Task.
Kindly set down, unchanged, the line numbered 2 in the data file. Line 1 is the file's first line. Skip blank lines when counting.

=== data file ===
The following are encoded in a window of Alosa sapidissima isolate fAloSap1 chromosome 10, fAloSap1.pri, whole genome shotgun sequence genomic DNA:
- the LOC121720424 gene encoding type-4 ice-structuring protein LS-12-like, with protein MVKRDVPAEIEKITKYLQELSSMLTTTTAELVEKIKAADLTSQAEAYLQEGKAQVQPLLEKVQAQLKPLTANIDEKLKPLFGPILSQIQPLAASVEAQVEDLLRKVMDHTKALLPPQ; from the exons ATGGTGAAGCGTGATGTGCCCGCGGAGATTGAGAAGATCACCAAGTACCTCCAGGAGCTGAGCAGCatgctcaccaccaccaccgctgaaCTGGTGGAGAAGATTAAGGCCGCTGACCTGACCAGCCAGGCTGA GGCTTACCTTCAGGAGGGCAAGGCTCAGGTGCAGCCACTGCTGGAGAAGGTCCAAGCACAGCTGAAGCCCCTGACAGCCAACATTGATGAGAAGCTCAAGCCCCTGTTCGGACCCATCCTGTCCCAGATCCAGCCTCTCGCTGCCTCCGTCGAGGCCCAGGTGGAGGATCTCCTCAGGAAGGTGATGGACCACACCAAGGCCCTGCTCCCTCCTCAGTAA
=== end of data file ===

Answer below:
- the LOC121720424 gene encoding type-4 ice-structuring protein LS-12-like, with protein MVKRDVPAEIEKITKYLQELSSMLTTTTAELVEKIKAADLTSQAEAYLQEGKAQVQPLLEKVQAQLKPLTANIDEKLKPLFGPILSQIQPLAASVEAQVEDLLRKVMDHTKALLPPQ; from the exons ATGGTGAAGCGTGATGTGCCCGCGGAGATTGAGAAGATCACCAAGTACCTCCAGGAGCTGAGCAGCatgctcaccaccaccaccgctgaaCTGGTGGAGAAGATTAAGGCCGCTGACCTGACCAGCCAGGCTGA GGCTTACCTTCAGGAGGGCAAGGCTCAGGTGCAGCCACTGCTGGAGAAGGTCCAAGCACAGCTGAAGCCCCTGACAGCCAACATTGATGAGAAGCTCAAGCCCCTGTTCGGACCCATCCTGTCCCAGATCCAGCCTCTCGCTGCCTCCGTCGAGGCCCAGGTGGAGGATCTCCTCAGGAAGGTGATGGACCACACCAAGGCCCTGCTCCCTCCTCAGTAA